By Nancy Burner, Esq.
The best way to manage your own affairs while you are alive and to provide properly for your beneficiaries at your death is to have an estate plan. There is a distinction between having a “plan” and having documents. The close attention to detail, knowledge of the law and past experiences of the attorney you are dealing with should help you create the plan that fits your own circumstances.
The first step of the process is to gather a comprehensive list of your assets. Since everything in the plan is different depending on the personal circumstances, it is important for the attorney advising you to know what type of assets you have and in what quantity. An individual with a home worth $400,000 may require a very different plan than an individual with the same amount of assets that are held in cash or retirement accounts.
Once you have your list of assets together, you can review it with the attorney and discuss the goals of the representation. For many clients, the primary goal is to make sure they are taken care of during their own lifetime with the maximum amount of control over their assets without concern for what happens upon their death, while others may have concern for those they wish to benefit at their death.
Take the single mother with a disabled child; while she is concerned about her own well-being, she would likely consider the well-being of her child to be equally as important. By contrast, a single person with no children will have different concerns and, therefore, a different estate plan.
Discussing your goals with an attorney is the greatest value the attorney can provide. Estate planning attorneys are more than just document drafters. They are advisers. With your attorney, you should be running through the different scenarios that may occur at the time of your death and making sure that you are satisfied with the outcome of each based on the plan you decide to create.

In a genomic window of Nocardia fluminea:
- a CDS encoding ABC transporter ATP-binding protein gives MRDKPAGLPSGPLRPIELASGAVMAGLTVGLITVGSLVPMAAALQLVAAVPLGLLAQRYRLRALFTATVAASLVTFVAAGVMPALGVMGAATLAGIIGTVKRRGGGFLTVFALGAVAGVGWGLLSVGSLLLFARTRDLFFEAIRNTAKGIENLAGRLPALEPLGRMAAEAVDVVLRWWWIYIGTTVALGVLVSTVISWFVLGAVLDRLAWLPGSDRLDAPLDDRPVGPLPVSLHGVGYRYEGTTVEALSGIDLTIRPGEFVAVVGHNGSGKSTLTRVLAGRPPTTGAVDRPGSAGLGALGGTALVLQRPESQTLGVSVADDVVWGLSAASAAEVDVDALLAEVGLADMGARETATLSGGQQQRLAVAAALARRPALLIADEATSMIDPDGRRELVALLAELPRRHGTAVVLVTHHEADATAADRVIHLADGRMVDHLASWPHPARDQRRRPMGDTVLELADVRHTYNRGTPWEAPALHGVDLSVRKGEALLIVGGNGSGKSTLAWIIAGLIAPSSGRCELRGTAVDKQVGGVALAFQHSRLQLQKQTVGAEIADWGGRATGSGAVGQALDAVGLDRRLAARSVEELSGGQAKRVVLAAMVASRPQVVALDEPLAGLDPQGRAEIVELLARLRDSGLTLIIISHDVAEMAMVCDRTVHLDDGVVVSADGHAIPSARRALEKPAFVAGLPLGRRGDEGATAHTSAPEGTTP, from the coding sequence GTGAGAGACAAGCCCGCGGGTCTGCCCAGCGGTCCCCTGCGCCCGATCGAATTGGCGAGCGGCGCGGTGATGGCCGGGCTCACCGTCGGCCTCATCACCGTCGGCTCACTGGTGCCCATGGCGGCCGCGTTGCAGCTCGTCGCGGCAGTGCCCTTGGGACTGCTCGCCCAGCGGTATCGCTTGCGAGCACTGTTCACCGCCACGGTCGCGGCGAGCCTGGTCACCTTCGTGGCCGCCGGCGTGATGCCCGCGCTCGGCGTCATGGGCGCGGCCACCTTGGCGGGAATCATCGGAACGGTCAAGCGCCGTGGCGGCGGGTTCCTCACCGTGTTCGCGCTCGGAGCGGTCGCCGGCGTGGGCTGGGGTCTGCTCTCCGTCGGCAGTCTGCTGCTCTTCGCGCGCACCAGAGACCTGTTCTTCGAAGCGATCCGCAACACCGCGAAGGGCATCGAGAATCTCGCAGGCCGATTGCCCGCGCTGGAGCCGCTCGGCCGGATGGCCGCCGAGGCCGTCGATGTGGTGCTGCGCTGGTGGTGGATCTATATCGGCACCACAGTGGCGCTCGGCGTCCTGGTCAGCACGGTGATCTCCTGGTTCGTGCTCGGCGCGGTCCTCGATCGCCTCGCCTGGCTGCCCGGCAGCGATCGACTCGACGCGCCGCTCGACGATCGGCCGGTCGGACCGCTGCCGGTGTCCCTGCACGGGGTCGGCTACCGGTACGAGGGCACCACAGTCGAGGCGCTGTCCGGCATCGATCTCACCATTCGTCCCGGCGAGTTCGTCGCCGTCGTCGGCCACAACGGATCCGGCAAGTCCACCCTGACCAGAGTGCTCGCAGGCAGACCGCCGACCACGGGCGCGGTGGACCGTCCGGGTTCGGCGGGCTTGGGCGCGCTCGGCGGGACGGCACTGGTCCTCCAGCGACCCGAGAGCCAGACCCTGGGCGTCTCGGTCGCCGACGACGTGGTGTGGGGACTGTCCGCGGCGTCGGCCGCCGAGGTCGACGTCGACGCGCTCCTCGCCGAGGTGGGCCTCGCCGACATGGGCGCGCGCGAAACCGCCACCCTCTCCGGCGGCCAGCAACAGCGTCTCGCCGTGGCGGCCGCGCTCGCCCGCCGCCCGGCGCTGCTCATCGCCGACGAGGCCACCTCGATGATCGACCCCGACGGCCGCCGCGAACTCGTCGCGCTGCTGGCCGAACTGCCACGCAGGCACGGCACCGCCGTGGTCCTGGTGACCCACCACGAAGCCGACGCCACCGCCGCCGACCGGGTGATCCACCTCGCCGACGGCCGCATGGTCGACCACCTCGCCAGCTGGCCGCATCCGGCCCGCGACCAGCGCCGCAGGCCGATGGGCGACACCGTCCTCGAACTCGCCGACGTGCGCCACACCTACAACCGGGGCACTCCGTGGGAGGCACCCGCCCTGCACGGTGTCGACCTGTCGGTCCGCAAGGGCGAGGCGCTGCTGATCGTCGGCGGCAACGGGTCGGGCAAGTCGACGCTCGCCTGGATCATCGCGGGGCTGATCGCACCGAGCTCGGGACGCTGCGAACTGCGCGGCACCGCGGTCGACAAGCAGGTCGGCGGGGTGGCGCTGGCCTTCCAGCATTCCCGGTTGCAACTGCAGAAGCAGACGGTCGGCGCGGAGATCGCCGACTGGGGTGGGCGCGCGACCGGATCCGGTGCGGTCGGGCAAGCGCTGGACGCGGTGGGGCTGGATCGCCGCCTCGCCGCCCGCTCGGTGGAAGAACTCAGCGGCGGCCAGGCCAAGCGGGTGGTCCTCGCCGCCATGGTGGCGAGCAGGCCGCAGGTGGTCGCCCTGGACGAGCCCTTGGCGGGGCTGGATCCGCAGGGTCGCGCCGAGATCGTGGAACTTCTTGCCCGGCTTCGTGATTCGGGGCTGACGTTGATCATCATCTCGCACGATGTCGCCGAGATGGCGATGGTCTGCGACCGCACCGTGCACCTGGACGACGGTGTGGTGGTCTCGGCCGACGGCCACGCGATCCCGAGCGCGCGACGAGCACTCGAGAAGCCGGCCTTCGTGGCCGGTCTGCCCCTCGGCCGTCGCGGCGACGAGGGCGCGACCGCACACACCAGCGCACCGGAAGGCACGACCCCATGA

The estate planning attorney can flag for you other issues that may be of concern. Depending on your age, income and assets, it may be prudent to discuss long-term care insurance or asset protection planning for Medicaid purposes. You can discuss whether or not your beneficiaries will need a trust for any reason, including creditor protection, protection of government benefits or protection from themselves if they overspend and undersave.
After you have discussed your assets and goals with the attorney, they can recommend options for you. Often, there is more than one option available. A description of the pros and cons of each plan and the cost to you should help you determine what is best in your circumstance. This is the point at which the documents can be created in draft form. If you are satisfied with the documents as written, they will then be signed with the attorney. Each document will have its own signing requirements for validity that will include the presence of witnesses and/or a notary public.
If you have never created an estate plan or have not reviewed it in the last five years, you should reach out to an attorney to start the process.
Nancy Burner, Esq. practices elder law and estate planning from her East Setauket office.